The 2nd Lt. Richard W. Collins III Foundation strives to eliminate the kind of fear and hate that led to the 2017 murder of Lt. Richard Collins III on the University of Maryland campus. His parents, Richard W. Collins Jr. and Dawn Collins—the latter of whom is a nonprofit management and leadership graduate certificate candidate and will present at the challenge—co-founded the organization to promote scholarship and mentoring of young people of color. Besides uniting ROTC students from historically Black and predominantly white colleges for leadership exercises, the foundation successfully lobbied the Maryland General Assembly to enact the 2nd Lt. Richard W. Collins III Hate Crime Law, which states that crimes “motivated either in whole or in part” by race, color, gender, etc. constitute hate crimes. The group has also backed legislation to establish the 2nd Lt. Richard W. Collins III Scholarship Program, which provides $1 million to HBCU students annually.
This year’s venture track finalists are:
Repurpose Farm Plastic LLC designs cleaning technology to keep the plastic films and tubing used in agriculture out of landfills. Plastics such as mulch film—which farms use to suppress weeds and control soil conditions—can turn into mile-long stretches that farmers just roll up, said Krisztina Christmon Ph.D. ’23, the company’s CEO. “It becomes this soil-covered plastic ball—there’s just no way to recycle it,” she said. “Why don’t we just remove the dirt so that it can be recycled?” She and her business partner, Benjamin Rickels Ph.D. ’23, came up with a system that chops up the plastic, cleans it using special dry-cleaning technology and sells it to recyclers, often to be used as decking material. Already, the company, which took first prize in the College of Agriculture and Natural Resources’ 2020 AgEnterprise Challenge, has saved 2 tons of plastic from UMD research farms from hitting the landfill.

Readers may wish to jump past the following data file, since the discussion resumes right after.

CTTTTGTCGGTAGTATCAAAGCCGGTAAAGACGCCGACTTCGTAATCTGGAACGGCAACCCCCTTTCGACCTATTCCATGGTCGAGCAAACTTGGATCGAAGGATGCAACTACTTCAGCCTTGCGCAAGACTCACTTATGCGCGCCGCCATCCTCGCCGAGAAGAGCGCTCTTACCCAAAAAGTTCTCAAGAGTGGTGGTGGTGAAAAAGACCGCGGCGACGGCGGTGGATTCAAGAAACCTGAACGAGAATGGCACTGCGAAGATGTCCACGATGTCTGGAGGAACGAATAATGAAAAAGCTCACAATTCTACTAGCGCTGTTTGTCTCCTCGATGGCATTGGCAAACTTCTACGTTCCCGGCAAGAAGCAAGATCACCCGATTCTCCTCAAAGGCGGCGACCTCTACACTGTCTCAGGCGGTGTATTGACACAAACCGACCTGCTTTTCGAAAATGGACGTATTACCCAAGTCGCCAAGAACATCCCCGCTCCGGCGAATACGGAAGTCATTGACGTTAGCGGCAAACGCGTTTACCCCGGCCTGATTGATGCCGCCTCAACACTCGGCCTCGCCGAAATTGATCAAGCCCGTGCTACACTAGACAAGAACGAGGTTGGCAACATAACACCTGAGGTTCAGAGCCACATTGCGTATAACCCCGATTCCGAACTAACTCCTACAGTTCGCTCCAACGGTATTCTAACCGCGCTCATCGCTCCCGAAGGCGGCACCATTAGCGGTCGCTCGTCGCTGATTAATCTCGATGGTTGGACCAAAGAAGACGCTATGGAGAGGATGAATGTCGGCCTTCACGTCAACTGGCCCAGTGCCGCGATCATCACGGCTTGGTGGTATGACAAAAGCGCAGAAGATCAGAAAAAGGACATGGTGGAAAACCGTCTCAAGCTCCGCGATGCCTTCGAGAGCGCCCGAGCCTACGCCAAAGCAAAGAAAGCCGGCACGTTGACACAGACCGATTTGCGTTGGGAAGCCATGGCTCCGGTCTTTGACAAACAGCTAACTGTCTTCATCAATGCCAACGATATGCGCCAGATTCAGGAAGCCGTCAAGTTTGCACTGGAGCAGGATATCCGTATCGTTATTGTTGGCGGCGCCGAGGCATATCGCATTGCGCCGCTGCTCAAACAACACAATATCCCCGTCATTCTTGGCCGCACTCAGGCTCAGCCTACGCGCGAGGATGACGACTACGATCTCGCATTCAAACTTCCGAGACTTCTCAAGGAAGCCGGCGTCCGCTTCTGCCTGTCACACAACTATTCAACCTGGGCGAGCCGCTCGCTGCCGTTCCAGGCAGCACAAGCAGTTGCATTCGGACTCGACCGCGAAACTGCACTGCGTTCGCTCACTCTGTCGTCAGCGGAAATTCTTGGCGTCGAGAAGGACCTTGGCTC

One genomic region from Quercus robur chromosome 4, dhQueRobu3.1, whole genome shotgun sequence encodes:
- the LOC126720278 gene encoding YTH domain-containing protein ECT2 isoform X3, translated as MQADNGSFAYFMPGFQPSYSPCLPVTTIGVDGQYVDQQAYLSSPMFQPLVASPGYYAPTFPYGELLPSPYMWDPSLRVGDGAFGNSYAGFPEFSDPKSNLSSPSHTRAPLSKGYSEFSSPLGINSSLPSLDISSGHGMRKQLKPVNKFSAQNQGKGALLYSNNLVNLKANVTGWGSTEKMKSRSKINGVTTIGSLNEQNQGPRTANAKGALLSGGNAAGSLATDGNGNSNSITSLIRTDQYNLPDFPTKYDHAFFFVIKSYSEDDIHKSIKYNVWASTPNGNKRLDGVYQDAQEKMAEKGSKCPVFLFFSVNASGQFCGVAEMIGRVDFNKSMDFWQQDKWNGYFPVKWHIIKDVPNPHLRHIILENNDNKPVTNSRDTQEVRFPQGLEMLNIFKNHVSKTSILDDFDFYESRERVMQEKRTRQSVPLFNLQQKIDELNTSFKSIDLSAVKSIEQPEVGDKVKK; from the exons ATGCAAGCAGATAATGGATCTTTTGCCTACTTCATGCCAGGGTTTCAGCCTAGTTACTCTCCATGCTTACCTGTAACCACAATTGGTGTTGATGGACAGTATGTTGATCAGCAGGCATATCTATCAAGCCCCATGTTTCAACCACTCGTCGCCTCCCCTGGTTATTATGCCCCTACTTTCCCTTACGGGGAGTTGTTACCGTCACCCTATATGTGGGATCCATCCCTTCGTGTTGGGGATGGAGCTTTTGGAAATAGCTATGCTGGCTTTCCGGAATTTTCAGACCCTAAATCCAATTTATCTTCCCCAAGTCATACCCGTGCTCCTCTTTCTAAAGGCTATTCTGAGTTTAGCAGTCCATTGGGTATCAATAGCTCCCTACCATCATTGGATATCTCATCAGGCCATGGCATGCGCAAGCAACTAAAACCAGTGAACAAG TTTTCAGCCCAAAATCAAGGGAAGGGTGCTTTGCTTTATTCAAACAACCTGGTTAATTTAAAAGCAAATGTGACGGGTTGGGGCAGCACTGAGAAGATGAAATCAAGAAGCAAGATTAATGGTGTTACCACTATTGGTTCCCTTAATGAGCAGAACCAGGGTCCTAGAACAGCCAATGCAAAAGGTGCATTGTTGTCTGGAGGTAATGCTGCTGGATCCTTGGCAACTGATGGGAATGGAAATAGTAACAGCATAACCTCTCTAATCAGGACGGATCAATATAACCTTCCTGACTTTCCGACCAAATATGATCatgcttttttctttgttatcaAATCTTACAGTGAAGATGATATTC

Sustainabli, fresh off a first-place finish in this year’s Pitch Dingman Competition, reduces energy waste and carbon emissions from research labs. The startup’s monitoring system beeps when a fume hood—used to vent potentially toxic gases from experiments—has been left open too long, reminding scientists to shut the sash. A yearlong pilot with 28 fume hoods in the Department of Chemistry and Biochemistry saved UMD nearly $15,000, and the company is working with the administration on potential plans to expand its technology. Such efforts could reduce the university’s carbon footprint by more than 1,000 metric tons and save nearly $100,000 a year.
WISE (Where Innovation Supports the Elderly) Cities creates accessible technology to combat seniors’ isolation, helping them to connect to each other and their communities. The female-run startup’s app facilitates outreach between community centers, local businesses and cities’ older-adult population, which is often hard to reach. The group has linked nearly 200 senior centers, businesses, governments and other networks as it refines its product, and the company was selected for a pilot program with Fairfax, Va., through the city’s Smart City Challenge.